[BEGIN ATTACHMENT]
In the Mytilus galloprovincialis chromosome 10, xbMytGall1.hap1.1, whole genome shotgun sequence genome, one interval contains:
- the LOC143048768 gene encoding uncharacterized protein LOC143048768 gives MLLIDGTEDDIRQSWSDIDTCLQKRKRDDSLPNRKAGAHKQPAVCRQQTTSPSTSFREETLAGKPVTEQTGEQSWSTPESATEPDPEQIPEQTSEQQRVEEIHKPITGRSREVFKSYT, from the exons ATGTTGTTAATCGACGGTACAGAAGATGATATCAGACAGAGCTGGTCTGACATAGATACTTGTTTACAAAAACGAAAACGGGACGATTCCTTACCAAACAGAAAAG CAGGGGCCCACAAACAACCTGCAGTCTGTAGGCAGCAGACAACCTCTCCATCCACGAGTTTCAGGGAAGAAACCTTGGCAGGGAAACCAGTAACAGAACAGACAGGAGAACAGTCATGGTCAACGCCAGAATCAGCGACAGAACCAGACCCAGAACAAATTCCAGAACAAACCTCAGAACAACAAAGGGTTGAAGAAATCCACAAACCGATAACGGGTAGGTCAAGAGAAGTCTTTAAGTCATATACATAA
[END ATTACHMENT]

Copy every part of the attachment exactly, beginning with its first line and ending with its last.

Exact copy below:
In the Mytilus galloprovincialis chromosome 10, xbMytGall1.hap1.1, whole genome shotgun sequence genome, one interval contains:
- the LOC143048768 gene encoding uncharacterized protein LOC143048768 gives MLLIDGTEDDIRQSWSDIDTCLQKRKRDDSLPNRKAGAHKQPAVCRQQTTSPSTSFREETLAGKPVTEQTGEQSWSTPESATEPDPEQIPEQTSEQQRVEEIHKPITGRSREVFKSYT, from the exons ATGTTGTTAATCGACGGTACAGAAGATGATATCAGACAGAGCTGGTCTGACATAGATACTTGTTTACAAAAACGAAAACGGGACGATTCCTTACCAAACAGAAAAG CAGGGGCCCACAAACAACCTGCAGTCTGTAGGCAGCAGACAACCTCTCCATCCACGAGTTTCAGGGAAGAAACCTTGGCAGGGAAACCAGTAACAGAACAGACAGGAGAACAGTCATGGTCAACGCCAGAATCAGCGACAGAACCAGACCCAGAACAAATTCCAGAACAAACCTCAGAACAACAAAGGGTTGAAGAAATCCACAAACCGATAACGGGTAGGTCAAGAGAAGTCTTTAAGTCATATACATAA